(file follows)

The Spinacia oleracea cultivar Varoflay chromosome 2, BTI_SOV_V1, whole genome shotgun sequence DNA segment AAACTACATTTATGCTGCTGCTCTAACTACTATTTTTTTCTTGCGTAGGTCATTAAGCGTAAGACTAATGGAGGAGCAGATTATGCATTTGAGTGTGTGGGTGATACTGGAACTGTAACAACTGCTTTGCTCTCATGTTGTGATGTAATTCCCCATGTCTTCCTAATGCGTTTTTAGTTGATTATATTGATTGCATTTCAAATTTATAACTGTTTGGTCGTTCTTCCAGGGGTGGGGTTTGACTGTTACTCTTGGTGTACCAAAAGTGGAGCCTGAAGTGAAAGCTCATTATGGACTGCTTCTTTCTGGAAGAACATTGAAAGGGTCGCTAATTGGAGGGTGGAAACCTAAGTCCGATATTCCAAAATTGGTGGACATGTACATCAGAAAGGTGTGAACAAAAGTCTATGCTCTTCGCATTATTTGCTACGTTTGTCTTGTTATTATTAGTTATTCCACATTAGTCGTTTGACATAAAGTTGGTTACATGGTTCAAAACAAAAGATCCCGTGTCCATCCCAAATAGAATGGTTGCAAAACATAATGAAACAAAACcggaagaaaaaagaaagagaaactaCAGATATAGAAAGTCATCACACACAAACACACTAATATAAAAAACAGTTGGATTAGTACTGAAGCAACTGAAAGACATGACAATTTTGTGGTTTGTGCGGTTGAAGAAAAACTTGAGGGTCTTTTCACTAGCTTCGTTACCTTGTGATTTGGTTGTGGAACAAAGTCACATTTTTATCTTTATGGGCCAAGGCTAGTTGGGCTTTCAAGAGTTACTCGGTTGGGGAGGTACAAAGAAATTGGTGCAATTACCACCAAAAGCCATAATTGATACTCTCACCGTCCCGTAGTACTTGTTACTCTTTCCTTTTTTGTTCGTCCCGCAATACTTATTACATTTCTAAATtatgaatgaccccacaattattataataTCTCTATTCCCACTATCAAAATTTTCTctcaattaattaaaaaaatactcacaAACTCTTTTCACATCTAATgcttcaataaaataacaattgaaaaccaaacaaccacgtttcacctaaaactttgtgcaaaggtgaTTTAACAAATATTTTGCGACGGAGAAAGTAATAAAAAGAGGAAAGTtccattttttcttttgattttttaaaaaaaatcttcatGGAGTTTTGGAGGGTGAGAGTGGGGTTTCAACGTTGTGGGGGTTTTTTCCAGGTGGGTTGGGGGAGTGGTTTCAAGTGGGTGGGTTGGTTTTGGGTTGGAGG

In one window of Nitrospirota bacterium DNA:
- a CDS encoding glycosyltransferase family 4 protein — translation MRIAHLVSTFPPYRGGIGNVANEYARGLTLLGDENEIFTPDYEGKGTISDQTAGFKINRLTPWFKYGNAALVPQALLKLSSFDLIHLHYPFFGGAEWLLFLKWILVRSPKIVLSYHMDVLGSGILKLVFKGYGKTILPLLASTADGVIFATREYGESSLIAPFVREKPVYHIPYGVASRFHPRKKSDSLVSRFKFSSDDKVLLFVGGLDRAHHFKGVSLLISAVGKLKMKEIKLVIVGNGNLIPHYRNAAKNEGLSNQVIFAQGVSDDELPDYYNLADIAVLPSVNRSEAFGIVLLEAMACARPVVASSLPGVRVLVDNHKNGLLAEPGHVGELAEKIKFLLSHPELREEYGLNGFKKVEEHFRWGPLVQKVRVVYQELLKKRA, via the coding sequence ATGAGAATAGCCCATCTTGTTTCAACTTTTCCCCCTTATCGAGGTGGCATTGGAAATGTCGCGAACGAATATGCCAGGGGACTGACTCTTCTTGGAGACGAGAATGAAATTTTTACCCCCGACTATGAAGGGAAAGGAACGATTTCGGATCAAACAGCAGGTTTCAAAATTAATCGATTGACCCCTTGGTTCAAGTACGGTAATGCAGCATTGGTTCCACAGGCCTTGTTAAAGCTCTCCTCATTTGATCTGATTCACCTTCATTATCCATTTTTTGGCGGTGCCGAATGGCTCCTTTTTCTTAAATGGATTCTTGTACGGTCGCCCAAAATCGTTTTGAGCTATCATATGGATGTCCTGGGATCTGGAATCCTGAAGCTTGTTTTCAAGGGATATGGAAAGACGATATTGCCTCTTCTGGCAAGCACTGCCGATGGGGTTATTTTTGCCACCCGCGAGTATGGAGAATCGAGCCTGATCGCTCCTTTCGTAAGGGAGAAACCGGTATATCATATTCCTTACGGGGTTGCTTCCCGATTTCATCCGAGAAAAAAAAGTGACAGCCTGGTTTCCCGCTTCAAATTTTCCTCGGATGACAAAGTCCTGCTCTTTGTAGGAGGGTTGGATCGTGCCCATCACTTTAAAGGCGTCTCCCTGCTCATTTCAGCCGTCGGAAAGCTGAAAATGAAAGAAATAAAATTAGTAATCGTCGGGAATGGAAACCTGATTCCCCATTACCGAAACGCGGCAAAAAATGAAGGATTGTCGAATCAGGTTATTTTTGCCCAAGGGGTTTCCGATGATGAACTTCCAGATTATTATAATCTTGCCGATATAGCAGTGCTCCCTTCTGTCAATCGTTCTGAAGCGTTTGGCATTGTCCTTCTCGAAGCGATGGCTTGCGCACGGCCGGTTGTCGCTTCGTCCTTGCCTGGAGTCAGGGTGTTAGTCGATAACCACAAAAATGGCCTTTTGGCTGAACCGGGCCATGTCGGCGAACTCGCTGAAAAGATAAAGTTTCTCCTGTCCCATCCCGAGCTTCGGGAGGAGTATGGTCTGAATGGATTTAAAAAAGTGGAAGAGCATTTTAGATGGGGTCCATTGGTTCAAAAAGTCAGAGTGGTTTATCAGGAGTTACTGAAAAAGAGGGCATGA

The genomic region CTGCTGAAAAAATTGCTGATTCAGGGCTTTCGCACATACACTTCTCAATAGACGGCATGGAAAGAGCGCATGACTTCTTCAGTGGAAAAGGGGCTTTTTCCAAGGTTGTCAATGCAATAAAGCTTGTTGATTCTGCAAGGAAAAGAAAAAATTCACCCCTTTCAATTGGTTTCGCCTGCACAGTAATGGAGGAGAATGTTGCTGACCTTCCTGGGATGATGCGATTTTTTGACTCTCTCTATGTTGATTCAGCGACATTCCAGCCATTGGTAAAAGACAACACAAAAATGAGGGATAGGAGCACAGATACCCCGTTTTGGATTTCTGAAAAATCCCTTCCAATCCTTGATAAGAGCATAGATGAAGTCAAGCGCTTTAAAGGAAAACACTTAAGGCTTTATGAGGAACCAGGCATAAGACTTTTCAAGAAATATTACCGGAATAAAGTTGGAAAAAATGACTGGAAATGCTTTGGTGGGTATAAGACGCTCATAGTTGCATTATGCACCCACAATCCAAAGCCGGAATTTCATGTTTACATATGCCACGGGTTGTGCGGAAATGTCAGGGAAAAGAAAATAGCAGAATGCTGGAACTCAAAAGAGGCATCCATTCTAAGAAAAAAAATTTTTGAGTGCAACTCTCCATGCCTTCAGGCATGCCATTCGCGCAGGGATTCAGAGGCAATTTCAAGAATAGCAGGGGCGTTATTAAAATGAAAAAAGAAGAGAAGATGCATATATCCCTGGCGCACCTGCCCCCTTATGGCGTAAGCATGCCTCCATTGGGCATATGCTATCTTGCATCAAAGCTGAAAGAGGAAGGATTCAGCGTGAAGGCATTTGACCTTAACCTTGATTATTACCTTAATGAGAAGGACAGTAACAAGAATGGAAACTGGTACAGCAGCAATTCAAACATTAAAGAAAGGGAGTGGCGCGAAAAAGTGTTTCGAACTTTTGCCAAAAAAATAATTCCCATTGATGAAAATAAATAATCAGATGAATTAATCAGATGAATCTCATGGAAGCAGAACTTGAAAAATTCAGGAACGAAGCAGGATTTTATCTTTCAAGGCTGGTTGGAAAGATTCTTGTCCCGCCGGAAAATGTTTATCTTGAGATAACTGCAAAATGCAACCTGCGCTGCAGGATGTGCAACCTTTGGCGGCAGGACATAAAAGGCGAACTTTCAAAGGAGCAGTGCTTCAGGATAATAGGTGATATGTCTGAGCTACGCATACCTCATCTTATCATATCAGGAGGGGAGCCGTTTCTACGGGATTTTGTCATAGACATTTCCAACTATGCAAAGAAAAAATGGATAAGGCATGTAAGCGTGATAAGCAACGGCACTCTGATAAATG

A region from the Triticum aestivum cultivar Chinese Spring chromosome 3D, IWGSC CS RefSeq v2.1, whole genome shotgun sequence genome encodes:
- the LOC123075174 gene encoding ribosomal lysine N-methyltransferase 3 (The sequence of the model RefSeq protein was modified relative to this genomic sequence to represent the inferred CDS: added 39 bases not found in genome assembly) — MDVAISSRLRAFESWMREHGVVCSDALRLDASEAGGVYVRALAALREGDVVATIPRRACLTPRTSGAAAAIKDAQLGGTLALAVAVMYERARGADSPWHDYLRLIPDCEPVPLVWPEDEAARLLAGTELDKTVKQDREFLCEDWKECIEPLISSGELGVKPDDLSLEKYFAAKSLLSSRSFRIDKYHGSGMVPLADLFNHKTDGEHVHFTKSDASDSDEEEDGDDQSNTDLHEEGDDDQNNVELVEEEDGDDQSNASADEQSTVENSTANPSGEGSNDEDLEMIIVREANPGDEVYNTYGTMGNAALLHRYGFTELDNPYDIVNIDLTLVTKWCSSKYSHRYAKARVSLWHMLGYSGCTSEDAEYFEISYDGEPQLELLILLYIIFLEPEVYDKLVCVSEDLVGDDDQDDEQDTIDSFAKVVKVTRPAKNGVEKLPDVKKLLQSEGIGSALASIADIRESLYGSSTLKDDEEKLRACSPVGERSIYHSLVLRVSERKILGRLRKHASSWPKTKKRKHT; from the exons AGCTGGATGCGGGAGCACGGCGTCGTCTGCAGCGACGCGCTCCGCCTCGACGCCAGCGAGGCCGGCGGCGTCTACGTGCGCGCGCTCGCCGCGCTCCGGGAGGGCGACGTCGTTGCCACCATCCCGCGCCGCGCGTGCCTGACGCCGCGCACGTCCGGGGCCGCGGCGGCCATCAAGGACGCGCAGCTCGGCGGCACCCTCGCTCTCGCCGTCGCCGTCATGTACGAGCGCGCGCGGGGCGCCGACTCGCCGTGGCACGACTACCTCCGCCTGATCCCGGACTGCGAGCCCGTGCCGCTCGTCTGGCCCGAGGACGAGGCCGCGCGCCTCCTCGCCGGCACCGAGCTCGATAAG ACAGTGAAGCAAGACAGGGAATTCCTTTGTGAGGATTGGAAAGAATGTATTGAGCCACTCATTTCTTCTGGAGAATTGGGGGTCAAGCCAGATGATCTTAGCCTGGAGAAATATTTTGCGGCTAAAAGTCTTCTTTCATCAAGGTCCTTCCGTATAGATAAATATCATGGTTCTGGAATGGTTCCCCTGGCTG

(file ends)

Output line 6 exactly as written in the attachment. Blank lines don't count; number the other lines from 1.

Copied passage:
- the LOC123075174 gene encoding ribosomal lysine N-methyltransferase 3 (The sequence of the model RefSeq protein was modified relative to this genomic sequence to represent the inferred CDS: added 39 bases not found in genome assembly) — MDVAISSRLRAFESWMREHGVVCSDALRLDASEAGGVYVRALAALREGDVVATIPRRACLTPRTSGAAAAIKDAQLGGTLALAVAVMYERARGADSPWHDYLRLIPDCEPVPLVWPEDEAARLLAGTELDKTVKQDREFLCEDWKECIEPLISSGELGVKPDDLSLEKYFAAKSLLSSRSFRIDKYHGSGMVPLADLFNHKTDGEHVHFTKSDASDSDEEEDGDDQSNTDLHEEGDDDQNNVELVEEEDGDDQSNASADEQSTVENSTANPSGEGSNDEDLEMIIVREANPGDEVYNTYGTMGNAALLHRYGFTELDNPYDIVNIDLTLVTKWCSSKYSHRYAKARVSLWHMLGYSGCTSEDAEYFEISYDGEPQLELLILLYIIFLEPEVYDKLVCVSEDLVGDDDQDDEQDTIDSFAKVVKVTRPAKNGVEKLPDVKKLLQSEGIGSALASIADIRESLYGSSTLKDDEEKLRACSPVGERSIYHSLVLRVSERKILGRLRKHASSWPKTKKRKHT; from the exons AGCTGGATGCGGGAGCACGGCGTCGTCTGCAGCGACGCGCTCCGCCTCGACGCCAGCGAGGCCGGCGGCGTCTACGTGCGCGCGCTCGCCGCGCTCCGGGAGGGCGACGTCGTTGCCACCATCCCGCGCCGCGCGTGCCTGACGCCGCGCACGTCCGGGGCCGCGGCGGCCATCAAGGACGCGCAGCTCGGCGGCACCCTCGCTCTCGCCGTCGCCGTCATGTACGAGCGCGCGCGGGGCGCCGACTCGCCGTGGCACGACTACCTCCGCCTGATCCCGGACTGCGAGCCCGTGCCGCTCGTCTGGCCCGAGGACGAGGCCGCGCGCCTCCTCGCCGGCACCGAGCTCGATAAG ACAGTGAAGCAAGACAGGGAATTCCTTTGTGAGGATTGGAAAGAATGTATTGAGCCACTCATTTCTTCTGGAGAATTGGGGGTCAAGCCAGATGATCTTAGCCTGGAGAAATATTTTGCGGCTAAAAGTCTTCTTTCATCAAGGTCCTTCCGTATAGATAAATATCATGGTTCTGGAATGGTTCCCCTGGCTG